Being distracted, defensive, self-absorbed or self-promoting creates a PR disaster

In the wake of my recent piece on ‘when is a PR disaster not a PR disaster’ (ie when it’s a gaffe by a media organ) Paul Chadwick almost magically writes on a related topic in todays Age newspaper following a speech he made to the Melbourne Press Club (Paul Chadwick is director of editorial policies at the ABC.)

He cites another coupla journalism PR disasters, leading with one that “involves the resignation in March this year of Los Angeles Times opinion page editor Andres Martinez. When Martines’zezz’s’ romance with a member of a Hollywood PR agency became known, the blogosphere asked, with some intensity, whether the relationship had affected decisions that had put clients of the agency on the prestigious Los Angeles Times opinion page. Martinez blogged back, denying a conflict. But the self-organising newsroom of cyberspace persisted and Martinez was forced out.”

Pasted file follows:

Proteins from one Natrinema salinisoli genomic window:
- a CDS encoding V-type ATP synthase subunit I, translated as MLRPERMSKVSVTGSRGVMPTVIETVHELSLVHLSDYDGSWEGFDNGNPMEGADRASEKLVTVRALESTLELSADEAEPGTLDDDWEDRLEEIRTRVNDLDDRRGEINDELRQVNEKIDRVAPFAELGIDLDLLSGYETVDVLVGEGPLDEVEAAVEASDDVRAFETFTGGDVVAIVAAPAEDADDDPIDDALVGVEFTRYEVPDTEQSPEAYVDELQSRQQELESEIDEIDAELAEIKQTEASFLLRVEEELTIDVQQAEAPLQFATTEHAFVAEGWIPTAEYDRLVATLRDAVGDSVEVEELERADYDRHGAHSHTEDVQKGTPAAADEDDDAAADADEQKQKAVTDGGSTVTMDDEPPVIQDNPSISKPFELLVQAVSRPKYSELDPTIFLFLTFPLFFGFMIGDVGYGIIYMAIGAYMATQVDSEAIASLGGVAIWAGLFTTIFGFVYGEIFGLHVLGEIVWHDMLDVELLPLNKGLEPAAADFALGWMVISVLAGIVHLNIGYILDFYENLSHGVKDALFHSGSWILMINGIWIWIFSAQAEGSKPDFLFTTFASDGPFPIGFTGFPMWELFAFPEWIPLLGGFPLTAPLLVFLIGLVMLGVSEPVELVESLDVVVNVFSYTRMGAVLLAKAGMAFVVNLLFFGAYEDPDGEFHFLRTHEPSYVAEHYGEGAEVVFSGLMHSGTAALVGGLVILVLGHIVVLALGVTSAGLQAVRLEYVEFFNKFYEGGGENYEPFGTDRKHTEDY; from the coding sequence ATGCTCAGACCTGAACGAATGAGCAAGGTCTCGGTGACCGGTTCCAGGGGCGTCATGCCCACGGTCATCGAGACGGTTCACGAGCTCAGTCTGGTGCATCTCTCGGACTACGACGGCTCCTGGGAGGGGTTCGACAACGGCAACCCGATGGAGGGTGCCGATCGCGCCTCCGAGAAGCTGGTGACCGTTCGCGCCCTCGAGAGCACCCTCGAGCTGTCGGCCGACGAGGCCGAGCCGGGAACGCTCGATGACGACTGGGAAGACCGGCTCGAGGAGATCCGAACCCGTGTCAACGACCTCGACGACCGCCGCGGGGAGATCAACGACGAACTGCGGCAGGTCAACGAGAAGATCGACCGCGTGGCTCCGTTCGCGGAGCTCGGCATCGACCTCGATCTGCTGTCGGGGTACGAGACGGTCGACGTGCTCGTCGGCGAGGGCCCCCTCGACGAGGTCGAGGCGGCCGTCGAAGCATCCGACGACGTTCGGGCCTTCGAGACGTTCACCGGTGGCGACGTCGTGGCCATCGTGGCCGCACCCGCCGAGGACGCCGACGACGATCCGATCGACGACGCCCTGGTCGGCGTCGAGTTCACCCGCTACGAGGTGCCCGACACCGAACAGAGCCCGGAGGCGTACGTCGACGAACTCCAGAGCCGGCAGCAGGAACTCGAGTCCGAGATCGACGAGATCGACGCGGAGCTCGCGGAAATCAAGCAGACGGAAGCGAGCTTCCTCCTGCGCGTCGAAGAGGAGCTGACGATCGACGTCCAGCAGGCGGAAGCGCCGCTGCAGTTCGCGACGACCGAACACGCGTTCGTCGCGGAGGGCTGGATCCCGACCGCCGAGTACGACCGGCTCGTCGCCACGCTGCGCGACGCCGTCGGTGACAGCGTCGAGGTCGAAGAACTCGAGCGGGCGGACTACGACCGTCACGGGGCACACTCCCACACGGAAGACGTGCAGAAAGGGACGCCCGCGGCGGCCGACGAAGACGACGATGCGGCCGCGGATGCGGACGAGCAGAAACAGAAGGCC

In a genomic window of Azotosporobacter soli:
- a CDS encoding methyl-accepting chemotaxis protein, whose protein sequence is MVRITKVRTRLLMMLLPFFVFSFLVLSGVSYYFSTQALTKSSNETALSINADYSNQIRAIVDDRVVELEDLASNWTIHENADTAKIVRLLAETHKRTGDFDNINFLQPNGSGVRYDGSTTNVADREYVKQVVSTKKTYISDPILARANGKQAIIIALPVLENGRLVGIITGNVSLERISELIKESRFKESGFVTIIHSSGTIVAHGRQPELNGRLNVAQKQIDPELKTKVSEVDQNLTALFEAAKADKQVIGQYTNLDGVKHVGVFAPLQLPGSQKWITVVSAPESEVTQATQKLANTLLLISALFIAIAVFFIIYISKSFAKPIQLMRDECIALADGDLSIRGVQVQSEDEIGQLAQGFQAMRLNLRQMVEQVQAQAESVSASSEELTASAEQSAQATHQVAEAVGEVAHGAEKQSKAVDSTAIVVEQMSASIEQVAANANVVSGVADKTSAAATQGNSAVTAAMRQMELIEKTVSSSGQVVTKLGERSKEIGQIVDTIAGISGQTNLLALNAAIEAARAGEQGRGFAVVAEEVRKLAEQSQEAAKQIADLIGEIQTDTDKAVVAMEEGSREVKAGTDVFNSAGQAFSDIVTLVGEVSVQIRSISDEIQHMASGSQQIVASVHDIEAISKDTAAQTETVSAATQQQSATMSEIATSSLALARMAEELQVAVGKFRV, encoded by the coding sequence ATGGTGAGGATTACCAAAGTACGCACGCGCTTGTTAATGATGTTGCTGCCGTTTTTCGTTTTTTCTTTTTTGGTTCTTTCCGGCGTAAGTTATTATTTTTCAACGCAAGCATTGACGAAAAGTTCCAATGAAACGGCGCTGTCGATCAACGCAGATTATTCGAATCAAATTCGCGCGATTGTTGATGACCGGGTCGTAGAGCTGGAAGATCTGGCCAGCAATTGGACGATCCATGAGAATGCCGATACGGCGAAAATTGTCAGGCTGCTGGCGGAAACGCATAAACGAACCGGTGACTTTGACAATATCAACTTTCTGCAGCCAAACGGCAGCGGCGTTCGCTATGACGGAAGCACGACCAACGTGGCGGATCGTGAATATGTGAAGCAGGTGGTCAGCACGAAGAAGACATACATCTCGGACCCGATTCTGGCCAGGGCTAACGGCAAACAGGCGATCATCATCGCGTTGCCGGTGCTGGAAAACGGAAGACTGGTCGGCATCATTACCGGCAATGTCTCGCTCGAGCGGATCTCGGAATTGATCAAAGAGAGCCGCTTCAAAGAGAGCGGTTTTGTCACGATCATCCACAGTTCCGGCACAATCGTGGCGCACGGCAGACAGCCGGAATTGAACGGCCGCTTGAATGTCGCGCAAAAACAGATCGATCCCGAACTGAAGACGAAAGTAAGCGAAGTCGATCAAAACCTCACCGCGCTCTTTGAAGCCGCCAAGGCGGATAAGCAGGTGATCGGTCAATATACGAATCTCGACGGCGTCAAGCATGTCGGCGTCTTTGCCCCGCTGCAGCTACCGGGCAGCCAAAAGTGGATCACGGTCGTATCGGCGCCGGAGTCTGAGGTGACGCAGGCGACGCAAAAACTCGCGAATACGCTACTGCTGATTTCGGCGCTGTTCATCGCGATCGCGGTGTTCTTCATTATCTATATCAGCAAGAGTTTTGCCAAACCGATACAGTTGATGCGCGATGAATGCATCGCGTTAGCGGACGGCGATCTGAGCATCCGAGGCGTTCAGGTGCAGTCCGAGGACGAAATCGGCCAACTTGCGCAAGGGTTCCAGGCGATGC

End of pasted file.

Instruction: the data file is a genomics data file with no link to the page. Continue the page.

Chadwick goes on to explain how accountability is as much a media concern that it is of those they seek to keep accountable!! And he emphasises that the move to increased transparency will be further “empowered by remarkable advances in information and communications technology.”
For journalism to survive this process, Chadwick cites the advice of the executive editor of The New York Times, Bill Keller, not to be distracted, defensive, self-absorbed or self-promoting.
“Journalism becomes a never-ending organic business of placing material in the public domain … Everything we do will be more contestable, more open to challenge and alternative interpretation … When we publish something that’s wrong, is it better invisibly to mend it so that the mistake is removed from the permanent record, or is it more important to record or capture the fact of the untrue publication as well as the correction or clarification? The environment for all journalism is changing fast. One aspect of that change is a new transparency about the process of journalism itself. Transparency can be as discomforting to journalists as it can be for the people those journalists themselves scrutinise in the course of their work.
In a democracy, public power that is not accountable is not legitimate. Media wield public power. Unless accountable, unless legitimate, media will not be trusted. If media are not trusted, a participatory democracy weakens.

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